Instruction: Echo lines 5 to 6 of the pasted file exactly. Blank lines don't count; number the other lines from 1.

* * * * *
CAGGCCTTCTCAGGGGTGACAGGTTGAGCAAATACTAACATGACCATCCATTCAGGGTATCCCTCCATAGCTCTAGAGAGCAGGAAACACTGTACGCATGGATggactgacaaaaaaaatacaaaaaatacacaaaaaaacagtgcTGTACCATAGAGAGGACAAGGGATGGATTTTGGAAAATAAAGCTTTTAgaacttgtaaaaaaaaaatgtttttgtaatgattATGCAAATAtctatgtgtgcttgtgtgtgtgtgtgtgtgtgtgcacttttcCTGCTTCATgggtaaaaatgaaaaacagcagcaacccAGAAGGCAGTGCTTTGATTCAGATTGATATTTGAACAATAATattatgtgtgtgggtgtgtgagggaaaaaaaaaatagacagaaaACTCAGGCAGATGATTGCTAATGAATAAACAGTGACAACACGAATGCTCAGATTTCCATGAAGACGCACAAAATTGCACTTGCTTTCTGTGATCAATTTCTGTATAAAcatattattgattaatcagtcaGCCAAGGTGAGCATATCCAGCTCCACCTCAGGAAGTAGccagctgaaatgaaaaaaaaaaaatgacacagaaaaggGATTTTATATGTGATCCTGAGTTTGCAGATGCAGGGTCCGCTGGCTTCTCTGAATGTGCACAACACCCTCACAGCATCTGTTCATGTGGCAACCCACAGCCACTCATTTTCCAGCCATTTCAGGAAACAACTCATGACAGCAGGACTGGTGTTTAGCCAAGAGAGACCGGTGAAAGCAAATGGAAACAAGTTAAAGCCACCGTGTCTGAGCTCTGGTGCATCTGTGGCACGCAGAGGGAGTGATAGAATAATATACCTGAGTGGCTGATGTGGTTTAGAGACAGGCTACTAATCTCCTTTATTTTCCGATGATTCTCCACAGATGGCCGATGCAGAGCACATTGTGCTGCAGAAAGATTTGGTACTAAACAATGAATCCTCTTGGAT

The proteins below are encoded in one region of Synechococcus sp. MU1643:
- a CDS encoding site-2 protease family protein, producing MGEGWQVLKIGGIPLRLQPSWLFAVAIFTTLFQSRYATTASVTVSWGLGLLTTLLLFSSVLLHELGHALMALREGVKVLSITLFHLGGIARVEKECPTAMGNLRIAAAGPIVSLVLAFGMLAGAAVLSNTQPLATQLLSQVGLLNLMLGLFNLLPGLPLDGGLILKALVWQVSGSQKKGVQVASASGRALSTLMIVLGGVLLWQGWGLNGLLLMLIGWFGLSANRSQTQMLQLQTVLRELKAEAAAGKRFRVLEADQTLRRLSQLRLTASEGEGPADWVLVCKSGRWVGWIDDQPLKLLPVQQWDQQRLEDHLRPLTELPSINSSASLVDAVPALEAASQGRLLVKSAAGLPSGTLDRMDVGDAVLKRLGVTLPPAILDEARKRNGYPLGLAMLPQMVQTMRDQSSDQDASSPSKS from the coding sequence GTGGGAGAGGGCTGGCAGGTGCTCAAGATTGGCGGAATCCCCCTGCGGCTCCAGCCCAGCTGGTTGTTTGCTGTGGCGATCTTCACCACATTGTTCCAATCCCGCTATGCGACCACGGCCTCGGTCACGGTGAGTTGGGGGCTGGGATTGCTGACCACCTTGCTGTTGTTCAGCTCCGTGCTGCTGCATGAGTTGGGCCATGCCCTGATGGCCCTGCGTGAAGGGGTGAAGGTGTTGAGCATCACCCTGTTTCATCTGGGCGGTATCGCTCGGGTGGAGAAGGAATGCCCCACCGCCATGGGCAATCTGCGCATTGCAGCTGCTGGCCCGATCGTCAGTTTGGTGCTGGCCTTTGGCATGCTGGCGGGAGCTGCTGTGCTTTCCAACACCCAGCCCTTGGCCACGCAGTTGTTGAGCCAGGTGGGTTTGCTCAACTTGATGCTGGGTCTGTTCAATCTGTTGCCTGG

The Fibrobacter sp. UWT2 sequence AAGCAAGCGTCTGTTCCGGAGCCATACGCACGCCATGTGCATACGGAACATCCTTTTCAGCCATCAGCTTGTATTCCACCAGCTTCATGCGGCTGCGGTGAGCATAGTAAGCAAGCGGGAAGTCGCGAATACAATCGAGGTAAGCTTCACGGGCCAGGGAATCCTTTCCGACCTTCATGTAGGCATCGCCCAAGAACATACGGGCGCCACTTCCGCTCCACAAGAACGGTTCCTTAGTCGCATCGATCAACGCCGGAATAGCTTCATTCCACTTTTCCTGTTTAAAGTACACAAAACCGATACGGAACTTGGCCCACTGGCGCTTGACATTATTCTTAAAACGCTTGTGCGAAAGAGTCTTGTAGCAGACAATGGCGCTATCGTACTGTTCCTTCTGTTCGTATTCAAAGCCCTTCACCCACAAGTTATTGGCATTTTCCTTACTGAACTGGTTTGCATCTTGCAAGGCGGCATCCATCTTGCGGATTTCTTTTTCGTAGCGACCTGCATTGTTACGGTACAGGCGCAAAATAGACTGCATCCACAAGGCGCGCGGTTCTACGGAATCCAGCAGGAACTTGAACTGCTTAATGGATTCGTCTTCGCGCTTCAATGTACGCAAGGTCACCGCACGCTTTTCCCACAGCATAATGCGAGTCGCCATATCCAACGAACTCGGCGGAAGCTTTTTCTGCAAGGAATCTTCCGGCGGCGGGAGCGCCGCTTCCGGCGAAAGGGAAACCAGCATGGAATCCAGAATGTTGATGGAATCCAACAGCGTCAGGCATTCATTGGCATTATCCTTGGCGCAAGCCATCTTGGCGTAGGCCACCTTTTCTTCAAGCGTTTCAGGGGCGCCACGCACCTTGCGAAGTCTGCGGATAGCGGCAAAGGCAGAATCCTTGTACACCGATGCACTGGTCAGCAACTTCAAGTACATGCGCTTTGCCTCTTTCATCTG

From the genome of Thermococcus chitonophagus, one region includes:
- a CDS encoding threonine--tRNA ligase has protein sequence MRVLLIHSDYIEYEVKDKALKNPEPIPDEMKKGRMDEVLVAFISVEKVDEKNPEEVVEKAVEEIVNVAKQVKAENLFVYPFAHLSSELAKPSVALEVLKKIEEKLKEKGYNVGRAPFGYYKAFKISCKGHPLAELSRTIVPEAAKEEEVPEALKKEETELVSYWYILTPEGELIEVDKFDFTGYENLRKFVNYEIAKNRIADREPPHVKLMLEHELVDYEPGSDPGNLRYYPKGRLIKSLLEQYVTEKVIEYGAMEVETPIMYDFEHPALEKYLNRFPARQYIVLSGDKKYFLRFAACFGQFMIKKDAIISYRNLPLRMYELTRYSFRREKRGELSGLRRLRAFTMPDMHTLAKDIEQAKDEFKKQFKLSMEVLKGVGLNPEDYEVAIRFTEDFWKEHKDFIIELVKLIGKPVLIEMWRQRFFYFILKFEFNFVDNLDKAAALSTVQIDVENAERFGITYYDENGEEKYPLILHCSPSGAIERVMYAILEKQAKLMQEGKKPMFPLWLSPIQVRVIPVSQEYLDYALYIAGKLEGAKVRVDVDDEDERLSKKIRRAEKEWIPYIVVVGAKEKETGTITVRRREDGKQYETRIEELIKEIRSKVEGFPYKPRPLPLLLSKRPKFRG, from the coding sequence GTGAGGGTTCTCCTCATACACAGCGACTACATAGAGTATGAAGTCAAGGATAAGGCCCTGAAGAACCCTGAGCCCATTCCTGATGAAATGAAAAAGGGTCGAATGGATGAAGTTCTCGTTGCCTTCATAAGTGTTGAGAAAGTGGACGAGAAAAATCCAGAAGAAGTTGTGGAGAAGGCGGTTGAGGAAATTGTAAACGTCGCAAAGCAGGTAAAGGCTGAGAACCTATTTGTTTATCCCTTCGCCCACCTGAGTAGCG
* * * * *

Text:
From the genome of Thermococcus chitonophagus, one region includes:
- a CDS encoding threonine--tRNA ligase has protein sequence MRVLLIHSDYIEYEVKDKALKNPEPIPDEMKKGRMDEVLVAFISVEKVDEKNPEEVVEKAVEEIVNVAKQVKAENLFVYPFAHLSSELAKPSVALEVLKKIEEKLKEKGYNVGRAPFGYYKAFKISCKGHPLAELSRTIVPEAAKEEEVPEALKKEETELVSYWYILTPEGELIEVDKFDFTGYENLRKFVNYEIAKNRIADREPPHVKLMLEHELVDYEPGSDPGNLRYYPKGRLIKSLLEQYVTEKVIEYGAMEVETPIMYDFEHPALEKYLNRFPARQYIVLSGDKKYFLRFAACFGQFMIKKDAIISYRNLPLRMYELTRYSFRREKRGELSGLRRLRAFTMPDMHTLAKDIEQAKDEFKKQFKLSMEVLKGVGLNPEDYEVAIRFTEDFWKEHKDFIIELVKLIGKPVLIEMWRQRFFYFILKFEFNFVDNLDKAAALSTVQIDVENAERFGITYYDENGEEKYPLILHCSPSGAIERVMYAILEKQAKLMQEGKKPMFPLWLSPIQVRVIPVSQEYLDYALYIAGKLEGAKVRVDVDDEDERLSKKIRRAEKEWIPYIVVVGAKEKETGTITVRRREDGKQYETRIEELIKEIRSKVEGFPYKPRPLPLLLSKRPKFRG, from the coding sequence GTGAGGGTTCTCCTCATACACAGCGACTACATAGAGTATGAAGTCAAGGATAAGGCCCTGAAGAACCCTGAGCCCATTCCTGATGAAATGAAAAAGGGTCGAATGGATGAAGTTCTCGTTGCCTTCATAAGTGTTGAGAAAGTGGACGAGAAAAATCCAGAAGAAGTTGTGGAGAAGGCGGTTGAGGAAATTGTAAACGTCGCAAAGCAGGTAAAGGCTGAGAACCTATTTGTTTATCCCTTCGCCCACCTGAGTAGCG